Origin of the Arabic alphabet
Shortly after this, people from different places who passed through Midian heard the story. Some of them were educated and suggested that they document these stories. Since they didn’t have any written script for their language, they decided to make one. They noticed that the names of these kings matched with most of the sounds in their language, with an exception of a few. For this reason, they introduced two more names to complete the alphabet: Thakhizh and Da’dh’igh (these two names are called Rawaadif).
In fact, most languages have these names for their letters: Greek, Russian, Hebrew and so on. For example, when we look at the first four alphabet from the Greek language: Alpha, Beta, Gamma, Delta. Look at the first letter of each of these names. Does it sound like Ab-Jadd? (Ab-Gadd, to be precise). However, they all stop at Qurishath. Most of them don’t know where they came from. But the Arabs preserved the story, and they knew exactly where it came from.
Some archaeologists found the poem written by Kalmun’s sister, the meaning of which is translated as follows:
There goes Kalmun his people cried,
But my brother was busy and never replied,
He rode off without us, while laughing and proud,
The day that he died inside of a cloud.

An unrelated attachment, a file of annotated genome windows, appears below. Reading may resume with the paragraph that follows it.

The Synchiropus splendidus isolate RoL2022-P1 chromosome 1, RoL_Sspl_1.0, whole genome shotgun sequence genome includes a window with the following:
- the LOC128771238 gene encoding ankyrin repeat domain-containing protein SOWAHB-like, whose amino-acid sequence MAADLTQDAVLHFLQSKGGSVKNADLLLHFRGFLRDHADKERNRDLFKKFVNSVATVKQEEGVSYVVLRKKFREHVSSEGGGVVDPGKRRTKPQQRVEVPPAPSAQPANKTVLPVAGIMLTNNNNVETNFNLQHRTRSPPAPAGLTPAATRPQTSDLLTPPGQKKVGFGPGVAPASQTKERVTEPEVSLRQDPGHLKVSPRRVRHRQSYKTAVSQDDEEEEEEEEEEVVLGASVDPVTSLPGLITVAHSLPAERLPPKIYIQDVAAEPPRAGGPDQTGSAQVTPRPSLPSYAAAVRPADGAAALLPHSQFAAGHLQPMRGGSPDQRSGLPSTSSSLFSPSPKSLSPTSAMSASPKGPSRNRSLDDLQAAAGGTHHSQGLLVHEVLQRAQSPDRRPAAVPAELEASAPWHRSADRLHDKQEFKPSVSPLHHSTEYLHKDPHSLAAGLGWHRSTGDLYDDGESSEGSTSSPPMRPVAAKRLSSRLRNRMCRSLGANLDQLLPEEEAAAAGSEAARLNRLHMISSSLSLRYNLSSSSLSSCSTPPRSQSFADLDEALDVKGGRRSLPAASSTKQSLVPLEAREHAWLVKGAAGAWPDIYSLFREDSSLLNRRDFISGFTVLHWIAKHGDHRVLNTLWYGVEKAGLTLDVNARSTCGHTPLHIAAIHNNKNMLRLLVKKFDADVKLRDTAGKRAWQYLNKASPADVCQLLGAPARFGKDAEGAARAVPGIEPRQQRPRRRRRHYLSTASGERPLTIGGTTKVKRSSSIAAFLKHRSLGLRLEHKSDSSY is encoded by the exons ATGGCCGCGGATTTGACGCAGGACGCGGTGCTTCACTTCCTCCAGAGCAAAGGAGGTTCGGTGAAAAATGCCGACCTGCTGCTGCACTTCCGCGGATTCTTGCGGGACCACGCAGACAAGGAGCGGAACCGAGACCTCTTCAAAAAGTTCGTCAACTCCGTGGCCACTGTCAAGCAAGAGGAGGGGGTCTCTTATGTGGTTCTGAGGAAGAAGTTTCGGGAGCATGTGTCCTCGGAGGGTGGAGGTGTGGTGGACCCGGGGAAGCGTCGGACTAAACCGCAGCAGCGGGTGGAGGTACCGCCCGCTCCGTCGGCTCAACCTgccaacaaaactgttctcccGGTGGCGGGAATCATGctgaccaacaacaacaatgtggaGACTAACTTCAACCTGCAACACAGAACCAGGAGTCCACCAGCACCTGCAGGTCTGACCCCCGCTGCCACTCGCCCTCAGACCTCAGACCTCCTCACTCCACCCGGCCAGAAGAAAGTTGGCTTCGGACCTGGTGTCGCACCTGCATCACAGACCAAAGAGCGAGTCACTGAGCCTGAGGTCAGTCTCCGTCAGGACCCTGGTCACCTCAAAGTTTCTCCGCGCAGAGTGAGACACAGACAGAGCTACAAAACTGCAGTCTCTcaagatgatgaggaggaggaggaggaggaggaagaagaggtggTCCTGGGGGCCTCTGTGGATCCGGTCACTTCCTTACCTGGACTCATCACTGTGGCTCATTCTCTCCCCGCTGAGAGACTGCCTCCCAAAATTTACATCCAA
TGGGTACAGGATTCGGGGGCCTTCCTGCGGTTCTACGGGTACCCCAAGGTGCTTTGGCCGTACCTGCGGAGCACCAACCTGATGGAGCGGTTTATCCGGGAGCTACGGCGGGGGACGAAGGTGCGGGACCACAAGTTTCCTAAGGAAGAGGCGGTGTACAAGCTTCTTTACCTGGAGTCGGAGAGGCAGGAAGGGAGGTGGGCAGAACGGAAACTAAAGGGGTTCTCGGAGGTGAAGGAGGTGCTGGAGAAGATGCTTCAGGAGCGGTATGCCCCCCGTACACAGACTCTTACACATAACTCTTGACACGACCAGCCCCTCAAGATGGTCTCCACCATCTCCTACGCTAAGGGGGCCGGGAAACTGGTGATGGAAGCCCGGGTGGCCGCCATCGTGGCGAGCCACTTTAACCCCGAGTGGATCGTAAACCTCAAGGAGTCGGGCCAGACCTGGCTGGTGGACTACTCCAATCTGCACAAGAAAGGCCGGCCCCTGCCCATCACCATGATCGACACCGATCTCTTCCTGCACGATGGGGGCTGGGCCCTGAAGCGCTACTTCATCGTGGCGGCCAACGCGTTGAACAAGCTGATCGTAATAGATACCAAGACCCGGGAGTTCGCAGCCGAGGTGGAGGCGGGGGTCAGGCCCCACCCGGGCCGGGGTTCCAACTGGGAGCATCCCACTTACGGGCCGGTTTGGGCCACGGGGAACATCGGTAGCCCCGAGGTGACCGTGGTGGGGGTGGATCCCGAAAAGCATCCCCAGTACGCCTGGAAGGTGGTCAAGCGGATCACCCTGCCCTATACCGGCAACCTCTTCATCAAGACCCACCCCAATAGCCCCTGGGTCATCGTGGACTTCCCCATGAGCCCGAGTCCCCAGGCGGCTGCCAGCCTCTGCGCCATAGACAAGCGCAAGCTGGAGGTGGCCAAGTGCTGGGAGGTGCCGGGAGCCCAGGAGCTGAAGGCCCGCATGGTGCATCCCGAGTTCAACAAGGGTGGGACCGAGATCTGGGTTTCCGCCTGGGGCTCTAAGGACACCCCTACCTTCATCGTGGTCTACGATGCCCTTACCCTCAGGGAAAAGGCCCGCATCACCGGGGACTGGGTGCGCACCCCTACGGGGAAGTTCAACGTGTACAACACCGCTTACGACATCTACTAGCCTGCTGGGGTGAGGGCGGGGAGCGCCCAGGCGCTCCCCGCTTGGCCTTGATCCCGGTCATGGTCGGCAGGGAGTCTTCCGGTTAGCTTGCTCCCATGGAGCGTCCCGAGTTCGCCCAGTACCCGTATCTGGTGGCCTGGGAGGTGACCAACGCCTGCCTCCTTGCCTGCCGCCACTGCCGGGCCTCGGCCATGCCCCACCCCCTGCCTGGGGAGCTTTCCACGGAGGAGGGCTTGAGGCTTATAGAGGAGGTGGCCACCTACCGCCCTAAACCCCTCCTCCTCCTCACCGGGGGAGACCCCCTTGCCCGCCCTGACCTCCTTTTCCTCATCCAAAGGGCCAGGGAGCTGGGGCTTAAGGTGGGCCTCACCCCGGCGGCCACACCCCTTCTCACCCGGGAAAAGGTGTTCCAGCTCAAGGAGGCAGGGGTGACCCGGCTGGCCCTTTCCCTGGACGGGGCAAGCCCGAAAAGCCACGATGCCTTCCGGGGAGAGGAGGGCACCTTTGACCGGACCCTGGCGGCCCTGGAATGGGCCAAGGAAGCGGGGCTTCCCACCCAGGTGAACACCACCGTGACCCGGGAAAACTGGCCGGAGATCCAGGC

The Arabic alphabet
The following image shows the Arabic alphabet as names of the six kings (the first two lines) and the 2 added names (Rawaadif) in the last line, along with the letters that they represent. This is how the Arabic alphabet is learnt in the classical way even to this day.
Clarification of the story
Some have confused this story of the kings with the story of the people of Shuhaib (AS). They seem to think it’s the same cloud that came down upon them, which is mentioned in the Quran [Quran 26:189]. However, scholars have agreed that it isn’t the same incident. Allah knows best.
Originators of the letters
There are other narrations that say that the Arabic letters were first written by three men: Murrah, Aslam and Aamir, who came together and created the letters – both separated and joined. Murrah created the forms, Aslam created the separations and connections while Aamir created the diacritical marks (i.e. marks to indicate the difference between identical letters, for example: the dots of ج ح خ).
There is no way of knowing if these stories are real. But our scholars have been using this traditional way to teach the letters of the Arabic language for centuries. However, there is another way that was devised much later and widely used, which is the modern method. Many people also learn using the modern method, which is the Alif-Baa-Taa order. As a student of knowledge, one is expected to know both the methods. For example, modern dictionaries use the modern method, whereas the classical method is useful in reference to the classical works.
[Source: The Fihrist by Ibn al-Nadim, Published: 987A.D.]
Do you know how many sciences are there in the Arabic language? Check out our post on The Sciences of the Arabic Language.